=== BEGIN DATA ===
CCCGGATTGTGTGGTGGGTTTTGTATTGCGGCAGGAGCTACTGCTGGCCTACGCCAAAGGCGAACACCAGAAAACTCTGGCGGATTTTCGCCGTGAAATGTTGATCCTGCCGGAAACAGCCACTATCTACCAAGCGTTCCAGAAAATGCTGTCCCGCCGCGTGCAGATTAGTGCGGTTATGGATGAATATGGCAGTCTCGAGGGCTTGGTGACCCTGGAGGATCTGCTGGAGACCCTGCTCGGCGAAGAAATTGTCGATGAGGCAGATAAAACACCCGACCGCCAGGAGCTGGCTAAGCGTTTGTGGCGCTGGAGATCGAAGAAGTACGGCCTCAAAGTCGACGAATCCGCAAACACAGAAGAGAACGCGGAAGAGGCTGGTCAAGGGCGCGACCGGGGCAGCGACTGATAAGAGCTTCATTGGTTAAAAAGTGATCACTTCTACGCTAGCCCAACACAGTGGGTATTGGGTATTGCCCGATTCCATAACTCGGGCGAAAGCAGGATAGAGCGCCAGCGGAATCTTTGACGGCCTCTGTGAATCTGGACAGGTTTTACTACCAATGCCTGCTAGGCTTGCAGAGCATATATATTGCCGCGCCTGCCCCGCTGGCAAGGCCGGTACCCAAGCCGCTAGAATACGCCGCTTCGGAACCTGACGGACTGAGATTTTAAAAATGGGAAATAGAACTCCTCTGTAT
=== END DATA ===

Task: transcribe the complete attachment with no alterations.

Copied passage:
CCCGGATTGTGTGGTGGGTTTTGTATTGCGGCAGGAGCTACTGCTGGCCTACGCCAAAGGCGAACACCAGAAAACTCTGGCGGATTTTCGCCGTGAAATGTTGATCCTGCCGGAAACAGCCACTATCTACCAAGCGTTCCAGAAAATGCTGTCCCGCCGCGTGCAGATTAGTGCGGTTATGGATGAATATGGCAGTCTCGAGGGCTTGGTGACCCTGGAGGATCTGCTGGAGACCCTGCTCGGCGAAGAAATTGTCGATGAGGCAGATAAAACACCCGACCGCCAGGAGCTGGCTAAGCGTTTGTGGCGCTGGAGATCGAAGAAGTACGGCCTCAAAGTCGACGAATCCGCAAACACAGAAGAGAACGCGGAAGAGGCTGGTCAAGGGCGCGACCGGGGCAGCGACTGATAAGAGCTTCATTGGTTAAAAAGTGATCACTTCTACGCTAGCCCAACACAGTGGGTATTGGGTATTGCCCGATTCCATAACTCGGGCGAAAGCAGGATAGAGCGCCAGCGGAATCTTTGACGGCCTCTGTGAATCTGGACAGGTTTTACTACCAATGCCTGCTAGGCTTGCAGAGCATATATATTGCCGCGCCTGCCCCGCTGGCAAGGCCGGTACCCAAGCCGCTAGAATACGCCGCTTCGGAACCTGACGGACTGAGATTTTAAAAATGGGAAATAGAACTCCTCTGTAT